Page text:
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Determining majority in networks with local interactions and very small local memory.

Mertzios, G.B. and Nikoletseas, S.E. and Raptopoulos, C.L. and Spirakis, P.G. (2017) 'Determining majority in networks with local interactions and very small local memory.', Distributed computing., 30 (1). pp. 1-16.

Abstract

We study the problem of determining the majority type in an arbitrary connected network, each vertex of which has initially two possible types. The vertices may later change into other types, out of a set of a few additional possible types, and can interact in pairs only if they share an edge. Any (population) protocol is required to stabilize in the initial majority. First we prove that there does not exist any population protocol that always computes majority in any interaction graph by using at most 3 types per vertex. However this does not rule out the existence of a protocol with 3 types per vertex that is correct with high probability (whp). To this end, we examine an elegant and very natural majority protocol with 3 types per vertex, introduced in Angluin et al. (Distrib. Computing 21(2):87–102, 2008), whose performance has been analyzed for the clique graph. In particular, we study the performance of this protocol in arbitrary networks, under the probabilistic scheduler. We prove that, if the initial assignement of types to vertices is random, the protocol of Angluin et al. (Distrib. Computing 21(2):87–102, 2008) converges to the initial majority with probability higher than the probability of converging to the initial minority. In contrast, we show that the resistance of the protocol to failure when the underlying graph is a clique causes the failure of the protocol in general graphs.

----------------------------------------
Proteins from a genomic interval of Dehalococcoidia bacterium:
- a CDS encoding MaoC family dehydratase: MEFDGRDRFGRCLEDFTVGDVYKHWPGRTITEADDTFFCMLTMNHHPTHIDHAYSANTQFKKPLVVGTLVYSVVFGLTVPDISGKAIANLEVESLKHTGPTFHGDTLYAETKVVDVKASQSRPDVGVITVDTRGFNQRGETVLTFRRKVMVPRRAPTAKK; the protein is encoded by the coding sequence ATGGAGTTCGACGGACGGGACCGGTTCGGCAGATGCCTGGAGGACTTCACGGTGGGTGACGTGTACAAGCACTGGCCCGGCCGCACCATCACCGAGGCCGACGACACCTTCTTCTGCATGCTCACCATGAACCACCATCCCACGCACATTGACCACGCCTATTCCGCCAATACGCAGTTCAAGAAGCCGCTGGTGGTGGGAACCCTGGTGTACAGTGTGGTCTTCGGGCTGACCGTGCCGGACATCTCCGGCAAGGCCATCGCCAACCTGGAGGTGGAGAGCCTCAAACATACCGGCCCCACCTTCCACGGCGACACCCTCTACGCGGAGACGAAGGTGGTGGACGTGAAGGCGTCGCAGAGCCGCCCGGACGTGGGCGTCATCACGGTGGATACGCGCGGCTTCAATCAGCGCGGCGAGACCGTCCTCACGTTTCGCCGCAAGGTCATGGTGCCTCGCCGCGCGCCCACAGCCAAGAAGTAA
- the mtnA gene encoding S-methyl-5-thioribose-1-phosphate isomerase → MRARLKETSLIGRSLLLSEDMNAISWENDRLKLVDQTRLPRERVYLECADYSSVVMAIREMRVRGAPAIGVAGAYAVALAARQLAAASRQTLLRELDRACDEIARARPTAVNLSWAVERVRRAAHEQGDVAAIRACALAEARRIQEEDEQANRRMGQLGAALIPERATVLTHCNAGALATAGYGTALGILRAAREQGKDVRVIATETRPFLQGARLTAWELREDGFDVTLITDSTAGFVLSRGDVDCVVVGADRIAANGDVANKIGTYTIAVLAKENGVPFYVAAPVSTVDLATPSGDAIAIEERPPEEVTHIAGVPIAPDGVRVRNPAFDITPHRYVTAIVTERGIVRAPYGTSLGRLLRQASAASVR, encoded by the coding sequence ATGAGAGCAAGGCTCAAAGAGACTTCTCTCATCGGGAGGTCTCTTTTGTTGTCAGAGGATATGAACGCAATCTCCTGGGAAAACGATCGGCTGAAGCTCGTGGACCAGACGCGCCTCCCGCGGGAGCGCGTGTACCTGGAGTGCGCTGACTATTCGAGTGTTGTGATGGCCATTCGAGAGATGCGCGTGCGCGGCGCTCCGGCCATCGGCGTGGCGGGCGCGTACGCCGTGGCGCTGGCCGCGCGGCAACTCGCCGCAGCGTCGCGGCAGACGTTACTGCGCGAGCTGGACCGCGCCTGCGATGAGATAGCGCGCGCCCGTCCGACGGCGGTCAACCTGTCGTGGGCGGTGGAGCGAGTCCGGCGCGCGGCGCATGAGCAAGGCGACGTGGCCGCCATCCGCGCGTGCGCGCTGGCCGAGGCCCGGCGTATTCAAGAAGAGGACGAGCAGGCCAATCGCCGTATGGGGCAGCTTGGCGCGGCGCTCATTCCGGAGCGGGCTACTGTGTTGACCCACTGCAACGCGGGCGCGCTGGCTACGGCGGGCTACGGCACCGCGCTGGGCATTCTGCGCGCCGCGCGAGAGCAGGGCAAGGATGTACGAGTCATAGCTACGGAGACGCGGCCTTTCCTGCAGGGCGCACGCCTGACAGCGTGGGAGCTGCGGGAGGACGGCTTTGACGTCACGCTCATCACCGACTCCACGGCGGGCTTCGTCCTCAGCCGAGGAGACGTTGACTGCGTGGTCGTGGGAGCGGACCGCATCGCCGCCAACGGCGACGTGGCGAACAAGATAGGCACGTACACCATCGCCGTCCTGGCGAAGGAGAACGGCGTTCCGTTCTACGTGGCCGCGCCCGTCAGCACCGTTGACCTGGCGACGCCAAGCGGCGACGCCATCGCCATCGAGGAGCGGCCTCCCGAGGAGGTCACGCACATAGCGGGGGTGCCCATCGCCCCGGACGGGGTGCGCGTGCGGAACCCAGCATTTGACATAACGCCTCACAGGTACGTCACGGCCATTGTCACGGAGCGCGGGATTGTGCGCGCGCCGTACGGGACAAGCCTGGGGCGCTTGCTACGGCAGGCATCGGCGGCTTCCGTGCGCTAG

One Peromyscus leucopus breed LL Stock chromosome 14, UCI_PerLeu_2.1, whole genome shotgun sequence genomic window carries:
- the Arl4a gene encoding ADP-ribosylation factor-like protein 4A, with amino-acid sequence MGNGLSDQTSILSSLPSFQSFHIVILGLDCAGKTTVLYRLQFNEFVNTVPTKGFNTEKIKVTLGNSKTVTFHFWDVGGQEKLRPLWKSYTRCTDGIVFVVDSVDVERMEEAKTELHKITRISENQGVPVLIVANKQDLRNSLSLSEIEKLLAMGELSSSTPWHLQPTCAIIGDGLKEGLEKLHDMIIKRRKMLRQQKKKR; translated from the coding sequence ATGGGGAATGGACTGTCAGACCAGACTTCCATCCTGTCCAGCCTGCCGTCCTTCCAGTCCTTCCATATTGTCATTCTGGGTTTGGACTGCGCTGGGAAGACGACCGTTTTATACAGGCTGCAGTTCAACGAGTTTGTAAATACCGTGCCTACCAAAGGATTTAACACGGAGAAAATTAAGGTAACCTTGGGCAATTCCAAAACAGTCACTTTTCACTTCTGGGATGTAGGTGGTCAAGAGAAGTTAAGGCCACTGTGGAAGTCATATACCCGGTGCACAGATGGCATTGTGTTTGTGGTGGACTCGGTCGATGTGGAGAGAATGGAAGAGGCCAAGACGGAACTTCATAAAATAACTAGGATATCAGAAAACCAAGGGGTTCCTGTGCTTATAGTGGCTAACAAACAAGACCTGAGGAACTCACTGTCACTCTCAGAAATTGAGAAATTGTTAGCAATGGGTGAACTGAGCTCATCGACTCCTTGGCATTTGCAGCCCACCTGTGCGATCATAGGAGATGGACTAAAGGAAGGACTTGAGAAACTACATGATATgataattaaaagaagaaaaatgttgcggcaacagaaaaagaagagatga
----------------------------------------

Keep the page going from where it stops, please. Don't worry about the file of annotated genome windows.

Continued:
Item Type:Article
Full text:(AM) Accepted Manuscript
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Status:Peer-reviewed
Publisher Web site:https://doi.org/10.1007/s00446-016-0277-8
Publisher statement:The final publication is available at Springer via https://doi.org/10.1007/s00446-016-0277-8
Date accepted:27 May 2016
Date deposited:13 June 2016
Date of first online publication:04 July 2016
Date first made open access:04 July 2017

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